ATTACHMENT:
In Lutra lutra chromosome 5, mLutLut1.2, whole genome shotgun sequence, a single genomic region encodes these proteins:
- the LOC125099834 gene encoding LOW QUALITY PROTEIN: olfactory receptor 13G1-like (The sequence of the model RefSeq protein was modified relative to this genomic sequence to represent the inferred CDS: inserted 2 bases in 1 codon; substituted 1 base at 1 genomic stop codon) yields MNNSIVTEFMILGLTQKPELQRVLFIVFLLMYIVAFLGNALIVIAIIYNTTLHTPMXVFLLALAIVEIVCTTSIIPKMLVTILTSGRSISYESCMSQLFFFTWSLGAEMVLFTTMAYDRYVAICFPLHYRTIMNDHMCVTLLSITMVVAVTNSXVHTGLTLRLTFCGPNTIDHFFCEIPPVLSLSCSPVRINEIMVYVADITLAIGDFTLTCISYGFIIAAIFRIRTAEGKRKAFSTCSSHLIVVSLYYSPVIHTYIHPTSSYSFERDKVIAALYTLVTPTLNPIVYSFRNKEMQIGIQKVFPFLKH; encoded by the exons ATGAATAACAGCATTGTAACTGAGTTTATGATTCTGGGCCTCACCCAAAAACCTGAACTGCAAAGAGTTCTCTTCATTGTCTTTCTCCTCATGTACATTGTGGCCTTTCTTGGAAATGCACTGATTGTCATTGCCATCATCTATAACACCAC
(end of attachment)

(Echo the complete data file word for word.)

In Lutra lutra chromosome 5, mLutLut1.2, whole genome shotgun sequence, a single genomic region encodes these proteins:
- the LOC125099834 gene encoding LOW QUALITY PROTEIN: olfactory receptor 13G1-like (The sequence of the model RefSeq protein was modified relative to this genomic sequence to represent the inferred CDS: inserted 2 bases in 1 codon; substituted 1 base at 1 genomic stop codon) yields MNNSIVTEFMILGLTQKPELQRVLFIVFLLMYIVAFLGNALIVIAIIYNTTLHTPMXVFLLALAIVEIVCTTSIIPKMLVTILTSGRSISYESCMSQLFFFTWSLGAEMVLFTTMAYDRYVAICFPLHYRTIMNDHMCVTLLSITMVVAVTNSXVHTGLTLRLTFCGPNTIDHFFCEIPPVLSLSCSPVRINEIMVYVADITLAIGDFTLTCISYGFIIAAIFRIRTAEGKRKAFSTCSSHLIVVSLYYSPVIHTYIHPTSSYSFERDKVIAALYTLVTPTLNPIVYSFRNKEMQIGIQKVFPFLKH; encoded by the exons ATGAATAACAGCATTGTAACTGAGTTTATGATTCTGGGCCTCACCCAAAAACCTGAACTGCAAAGAGTTCTCTTCATTGTCTTTCTCCTCATGTACATTGTGGCCTTTCTTGGAAATGCACTGATTGTCATTGCCATCATCTATAACACCAC